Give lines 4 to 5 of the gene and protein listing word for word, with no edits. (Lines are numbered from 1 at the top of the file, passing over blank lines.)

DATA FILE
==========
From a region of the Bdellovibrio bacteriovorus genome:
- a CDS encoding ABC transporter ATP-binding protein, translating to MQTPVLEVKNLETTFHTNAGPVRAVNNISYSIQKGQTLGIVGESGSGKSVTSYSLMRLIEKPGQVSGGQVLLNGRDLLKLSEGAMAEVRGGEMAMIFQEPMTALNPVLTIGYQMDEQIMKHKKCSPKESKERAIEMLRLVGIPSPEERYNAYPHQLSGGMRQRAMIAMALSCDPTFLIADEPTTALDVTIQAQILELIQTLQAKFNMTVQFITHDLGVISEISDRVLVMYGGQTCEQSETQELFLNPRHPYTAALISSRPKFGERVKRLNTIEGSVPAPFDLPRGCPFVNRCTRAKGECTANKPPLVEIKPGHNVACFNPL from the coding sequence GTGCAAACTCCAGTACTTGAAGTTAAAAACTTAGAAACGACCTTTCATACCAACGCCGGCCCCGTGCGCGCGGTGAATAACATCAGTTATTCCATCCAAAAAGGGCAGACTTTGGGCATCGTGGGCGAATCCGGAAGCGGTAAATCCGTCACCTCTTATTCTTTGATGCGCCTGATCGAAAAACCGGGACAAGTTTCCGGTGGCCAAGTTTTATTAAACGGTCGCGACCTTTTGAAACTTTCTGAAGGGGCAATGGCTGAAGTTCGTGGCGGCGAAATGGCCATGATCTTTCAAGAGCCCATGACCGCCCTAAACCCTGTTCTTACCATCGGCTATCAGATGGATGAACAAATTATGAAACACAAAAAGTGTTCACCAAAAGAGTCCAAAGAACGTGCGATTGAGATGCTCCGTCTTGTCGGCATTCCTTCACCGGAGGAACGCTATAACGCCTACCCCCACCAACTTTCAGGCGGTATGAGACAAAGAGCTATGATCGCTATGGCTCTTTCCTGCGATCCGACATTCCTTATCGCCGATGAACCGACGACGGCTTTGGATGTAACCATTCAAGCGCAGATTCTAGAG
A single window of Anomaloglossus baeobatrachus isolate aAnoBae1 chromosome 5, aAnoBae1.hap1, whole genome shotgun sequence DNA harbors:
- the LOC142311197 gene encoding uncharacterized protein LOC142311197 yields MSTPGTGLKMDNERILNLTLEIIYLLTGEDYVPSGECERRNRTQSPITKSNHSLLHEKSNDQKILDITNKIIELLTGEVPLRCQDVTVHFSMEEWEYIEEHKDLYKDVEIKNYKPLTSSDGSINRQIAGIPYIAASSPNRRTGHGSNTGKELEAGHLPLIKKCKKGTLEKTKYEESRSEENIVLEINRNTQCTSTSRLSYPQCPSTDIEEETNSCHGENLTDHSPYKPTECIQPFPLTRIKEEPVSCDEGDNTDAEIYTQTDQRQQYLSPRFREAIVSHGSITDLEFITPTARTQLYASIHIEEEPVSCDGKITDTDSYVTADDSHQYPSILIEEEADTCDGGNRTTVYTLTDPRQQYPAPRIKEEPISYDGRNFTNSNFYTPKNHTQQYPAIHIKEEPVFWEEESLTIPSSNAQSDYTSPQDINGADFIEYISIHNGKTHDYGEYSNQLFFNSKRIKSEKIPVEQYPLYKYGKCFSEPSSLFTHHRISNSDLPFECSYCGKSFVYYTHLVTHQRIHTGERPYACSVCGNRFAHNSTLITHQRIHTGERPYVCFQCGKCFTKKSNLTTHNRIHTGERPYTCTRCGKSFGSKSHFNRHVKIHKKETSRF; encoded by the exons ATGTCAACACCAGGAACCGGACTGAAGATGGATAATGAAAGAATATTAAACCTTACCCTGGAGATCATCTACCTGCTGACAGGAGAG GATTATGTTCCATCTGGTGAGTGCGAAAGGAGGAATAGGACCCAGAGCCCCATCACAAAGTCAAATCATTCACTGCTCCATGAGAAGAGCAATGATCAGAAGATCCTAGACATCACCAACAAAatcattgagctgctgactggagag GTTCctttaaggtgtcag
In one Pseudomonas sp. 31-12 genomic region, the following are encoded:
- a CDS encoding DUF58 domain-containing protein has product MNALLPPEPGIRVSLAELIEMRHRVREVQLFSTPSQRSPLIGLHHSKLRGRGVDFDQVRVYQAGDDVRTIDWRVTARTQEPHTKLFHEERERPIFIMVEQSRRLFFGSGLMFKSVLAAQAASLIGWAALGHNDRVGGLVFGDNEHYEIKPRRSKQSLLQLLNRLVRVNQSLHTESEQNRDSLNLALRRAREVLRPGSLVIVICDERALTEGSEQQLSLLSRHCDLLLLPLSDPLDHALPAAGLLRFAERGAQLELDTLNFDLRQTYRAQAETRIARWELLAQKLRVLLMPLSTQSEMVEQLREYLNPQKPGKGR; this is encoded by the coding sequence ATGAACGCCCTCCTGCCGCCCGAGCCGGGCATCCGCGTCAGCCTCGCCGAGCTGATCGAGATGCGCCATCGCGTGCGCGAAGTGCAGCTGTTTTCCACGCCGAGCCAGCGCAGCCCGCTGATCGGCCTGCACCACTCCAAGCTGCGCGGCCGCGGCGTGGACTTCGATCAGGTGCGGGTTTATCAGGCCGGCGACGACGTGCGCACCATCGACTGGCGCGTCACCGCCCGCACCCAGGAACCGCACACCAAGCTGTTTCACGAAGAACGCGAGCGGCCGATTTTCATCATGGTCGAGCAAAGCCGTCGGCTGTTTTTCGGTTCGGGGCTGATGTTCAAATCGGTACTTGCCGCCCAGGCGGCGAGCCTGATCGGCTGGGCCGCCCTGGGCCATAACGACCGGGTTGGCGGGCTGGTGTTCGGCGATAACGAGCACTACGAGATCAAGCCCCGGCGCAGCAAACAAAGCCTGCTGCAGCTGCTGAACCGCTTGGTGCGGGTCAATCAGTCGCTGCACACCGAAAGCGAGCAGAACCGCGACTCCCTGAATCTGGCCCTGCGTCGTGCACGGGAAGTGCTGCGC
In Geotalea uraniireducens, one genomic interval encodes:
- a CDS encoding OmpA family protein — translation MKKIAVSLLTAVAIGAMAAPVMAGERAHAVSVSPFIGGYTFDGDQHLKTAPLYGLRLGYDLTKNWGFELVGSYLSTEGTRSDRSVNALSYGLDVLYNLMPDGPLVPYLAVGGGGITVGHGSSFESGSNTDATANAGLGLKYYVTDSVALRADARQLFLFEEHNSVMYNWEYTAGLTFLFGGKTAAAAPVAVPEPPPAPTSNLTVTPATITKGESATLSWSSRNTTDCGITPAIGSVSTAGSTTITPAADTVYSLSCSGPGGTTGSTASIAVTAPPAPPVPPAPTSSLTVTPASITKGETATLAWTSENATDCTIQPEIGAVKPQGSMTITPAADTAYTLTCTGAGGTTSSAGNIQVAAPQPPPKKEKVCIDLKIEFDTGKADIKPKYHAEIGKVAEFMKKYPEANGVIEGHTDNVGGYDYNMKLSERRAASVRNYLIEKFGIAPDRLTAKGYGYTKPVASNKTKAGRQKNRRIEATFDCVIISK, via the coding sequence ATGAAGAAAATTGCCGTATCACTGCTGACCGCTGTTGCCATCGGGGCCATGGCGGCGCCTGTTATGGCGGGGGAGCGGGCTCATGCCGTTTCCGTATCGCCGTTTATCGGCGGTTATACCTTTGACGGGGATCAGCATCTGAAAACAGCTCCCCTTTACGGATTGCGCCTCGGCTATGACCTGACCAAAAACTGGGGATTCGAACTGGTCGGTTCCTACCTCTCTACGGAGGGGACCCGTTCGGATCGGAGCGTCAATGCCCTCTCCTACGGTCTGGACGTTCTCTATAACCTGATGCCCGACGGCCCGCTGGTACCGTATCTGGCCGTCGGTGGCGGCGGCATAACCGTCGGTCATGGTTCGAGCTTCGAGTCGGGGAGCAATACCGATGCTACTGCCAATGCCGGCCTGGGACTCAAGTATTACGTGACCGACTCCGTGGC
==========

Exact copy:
- the LOC142311197 gene encoding uncharacterized protein LOC142311197 yields MSTPGTGLKMDNERILNLTLEIIYLLTGEDYVPSGECERRNRTQSPITKSNHSLLHEKSNDQKILDITNKIIELLTGEVPLRCQDVTVHFSMEEWEYIEEHKDLYKDVEIKNYKPLTSSDGSINRQIAGIPYIAASSPNRRTGHGSNTGKELEAGHLPLIKKCKKGTLEKTKYEESRSEENIVLEINRNTQCTSTSRLSYPQCPSTDIEEETNSCHGENLTDHSPYKPTECIQPFPLTRIKEEPVSCDEGDNTDAEIYTQTDQRQQYLSPRFREAIVSHGSITDLEFITPTARTQLYASIHIEEEPVSCDGKITDTDSYVTADDSHQYPSILIEEEADTCDGGNRTTVYTLTDPRQQYPAPRIKEEPISYDGRNFTNSNFYTPKNHTQQYPAIHIKEEPVFWEEESLTIPSSNAQSDYTSPQDINGADFIEYISIHNGKTHDYGEYSNQLFFNSKRIKSEKIPVEQYPLYKYGKCFSEPSSLFTHHRISNSDLPFECSYCGKSFVYYTHLVTHQRIHTGERPYACSVCGNRFAHNSTLITHQRIHTGERPYVCFQCGKCFTKKSNLTTHNRIHTGERPYTCTRCGKSFGSKSHFNRHVKIHKKETSRF; encoded by the exons ATGTCAACACCAGGAACCGGACTGAAGATGGATAATGAAAGAATATTAAACCTTACCCTGGAGATCATCTACCTGCTGACAGGAGAG GATTATGTTCCATCTGGTGAGTGCGAAAGGAGGAATAGGACCCAGAGCCCCATCACAAAGTCAAATCATTCACTGCTCCATGAGAAGAGCAATGATCAGAAGATCCTAGACATCACCAACAAAatcattgagctgctgactggagag GTTCctttaaggtgtcag
In one Pseudomonas sp. 31-12 genomic region, the following are encoded: